- The FDA: “a new medicinal compound entering Phase 1 testing, often representing the culmination of upwards of a decade of preclinical screening and evaluation, is estimated to have only an 8 percent chance of reaching the market. (10)
- 80% of drugs for which an IND has been filed, fail in development and approximately 50% fail in Phase III. (11)
- Kola and Landis wrote: “Analyses success rates from first-in-man to registration during a ten-year period (1991–2000) for ten big pharma companies in the United States and Europe. The data indicate that the average success rate for all therapeutic areas is approximately 11%; or, put another way, in aggregate only one in nine compounds makes it through development and gets approved by the European and/or the US regulatory authorities.” (12)
- Kola and Landis: “Even the rate of failures in Phase III trials — by which stage significant amounts of the costs of discovering and developing a drug would have been incurred— is far too high: approximately 45% of all compounds that enter this phase of full development undergo attrition.” (12)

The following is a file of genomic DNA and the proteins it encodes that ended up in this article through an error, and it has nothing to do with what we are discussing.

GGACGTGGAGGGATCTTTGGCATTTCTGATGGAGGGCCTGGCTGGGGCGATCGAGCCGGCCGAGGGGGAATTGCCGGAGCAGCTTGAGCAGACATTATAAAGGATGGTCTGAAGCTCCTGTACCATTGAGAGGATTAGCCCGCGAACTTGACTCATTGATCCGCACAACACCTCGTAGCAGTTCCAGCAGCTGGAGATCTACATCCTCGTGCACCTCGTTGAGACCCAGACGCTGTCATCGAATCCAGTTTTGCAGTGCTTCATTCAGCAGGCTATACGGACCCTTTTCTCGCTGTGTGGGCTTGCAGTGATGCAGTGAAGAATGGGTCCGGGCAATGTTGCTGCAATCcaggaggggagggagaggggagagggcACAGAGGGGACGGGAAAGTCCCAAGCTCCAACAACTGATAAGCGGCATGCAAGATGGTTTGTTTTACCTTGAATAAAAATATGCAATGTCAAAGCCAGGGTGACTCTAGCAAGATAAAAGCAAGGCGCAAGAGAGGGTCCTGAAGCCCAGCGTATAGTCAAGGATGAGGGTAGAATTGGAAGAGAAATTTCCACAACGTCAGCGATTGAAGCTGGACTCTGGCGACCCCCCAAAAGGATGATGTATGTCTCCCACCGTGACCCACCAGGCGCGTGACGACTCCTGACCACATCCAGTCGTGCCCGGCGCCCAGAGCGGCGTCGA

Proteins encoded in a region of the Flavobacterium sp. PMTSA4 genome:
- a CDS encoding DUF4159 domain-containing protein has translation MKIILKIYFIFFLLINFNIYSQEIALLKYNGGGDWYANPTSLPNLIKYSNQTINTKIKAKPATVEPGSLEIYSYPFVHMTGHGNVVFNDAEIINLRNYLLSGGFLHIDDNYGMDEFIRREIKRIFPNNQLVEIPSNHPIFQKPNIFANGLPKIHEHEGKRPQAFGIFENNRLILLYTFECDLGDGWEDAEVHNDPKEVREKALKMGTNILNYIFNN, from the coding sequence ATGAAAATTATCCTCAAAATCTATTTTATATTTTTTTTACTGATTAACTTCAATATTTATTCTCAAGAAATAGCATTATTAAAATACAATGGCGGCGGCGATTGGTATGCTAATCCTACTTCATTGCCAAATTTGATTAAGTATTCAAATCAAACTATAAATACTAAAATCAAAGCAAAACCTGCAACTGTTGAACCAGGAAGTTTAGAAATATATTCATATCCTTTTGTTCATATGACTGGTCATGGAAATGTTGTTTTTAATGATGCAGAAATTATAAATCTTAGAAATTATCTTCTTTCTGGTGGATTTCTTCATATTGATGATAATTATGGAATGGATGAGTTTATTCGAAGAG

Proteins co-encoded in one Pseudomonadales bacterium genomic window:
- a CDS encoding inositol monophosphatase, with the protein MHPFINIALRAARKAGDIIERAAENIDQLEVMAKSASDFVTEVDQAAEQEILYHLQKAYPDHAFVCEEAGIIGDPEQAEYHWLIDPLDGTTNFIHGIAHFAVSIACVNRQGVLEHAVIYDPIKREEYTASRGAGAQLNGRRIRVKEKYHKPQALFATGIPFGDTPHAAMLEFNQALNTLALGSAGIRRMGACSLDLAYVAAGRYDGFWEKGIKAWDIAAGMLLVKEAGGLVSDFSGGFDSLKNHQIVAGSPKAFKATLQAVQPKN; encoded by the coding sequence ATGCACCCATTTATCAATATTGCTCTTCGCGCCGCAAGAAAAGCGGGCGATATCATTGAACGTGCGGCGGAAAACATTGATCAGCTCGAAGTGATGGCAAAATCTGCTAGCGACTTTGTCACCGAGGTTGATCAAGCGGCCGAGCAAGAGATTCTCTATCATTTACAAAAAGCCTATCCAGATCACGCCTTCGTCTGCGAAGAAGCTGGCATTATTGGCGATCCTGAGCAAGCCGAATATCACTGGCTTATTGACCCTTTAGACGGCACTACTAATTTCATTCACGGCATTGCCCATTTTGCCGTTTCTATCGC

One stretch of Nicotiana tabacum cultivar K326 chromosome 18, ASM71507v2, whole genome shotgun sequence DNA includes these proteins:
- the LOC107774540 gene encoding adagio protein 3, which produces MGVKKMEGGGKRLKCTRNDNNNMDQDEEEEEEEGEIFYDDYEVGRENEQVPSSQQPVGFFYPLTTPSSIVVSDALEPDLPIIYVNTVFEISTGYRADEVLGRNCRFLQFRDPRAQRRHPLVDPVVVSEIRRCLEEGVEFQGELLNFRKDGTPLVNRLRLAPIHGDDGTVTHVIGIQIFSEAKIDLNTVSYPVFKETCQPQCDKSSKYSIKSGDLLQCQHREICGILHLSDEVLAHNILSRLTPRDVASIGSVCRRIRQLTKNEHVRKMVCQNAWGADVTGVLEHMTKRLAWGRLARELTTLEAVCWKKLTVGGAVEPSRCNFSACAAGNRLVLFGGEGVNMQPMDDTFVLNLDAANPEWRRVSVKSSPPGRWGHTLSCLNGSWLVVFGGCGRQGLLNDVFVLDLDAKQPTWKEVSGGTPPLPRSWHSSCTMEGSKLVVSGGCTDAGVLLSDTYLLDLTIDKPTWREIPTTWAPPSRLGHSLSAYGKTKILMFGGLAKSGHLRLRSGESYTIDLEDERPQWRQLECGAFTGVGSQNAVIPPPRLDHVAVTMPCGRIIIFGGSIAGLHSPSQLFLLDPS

This is, in part, why medications are so expensive. There are many misses before even one hit and Pharma has to pay for the development of all of them.
Vivisection activists will point out that there is a difference between drug testing and drug research using animals. Animals are frequently used in so-called basic research in an attempt to find druggable targets and this differs from testing drugs on animals in order to evaluate safety, efficacy, and so forth. But using animals in an effort to find druggable targets has not been very successful either.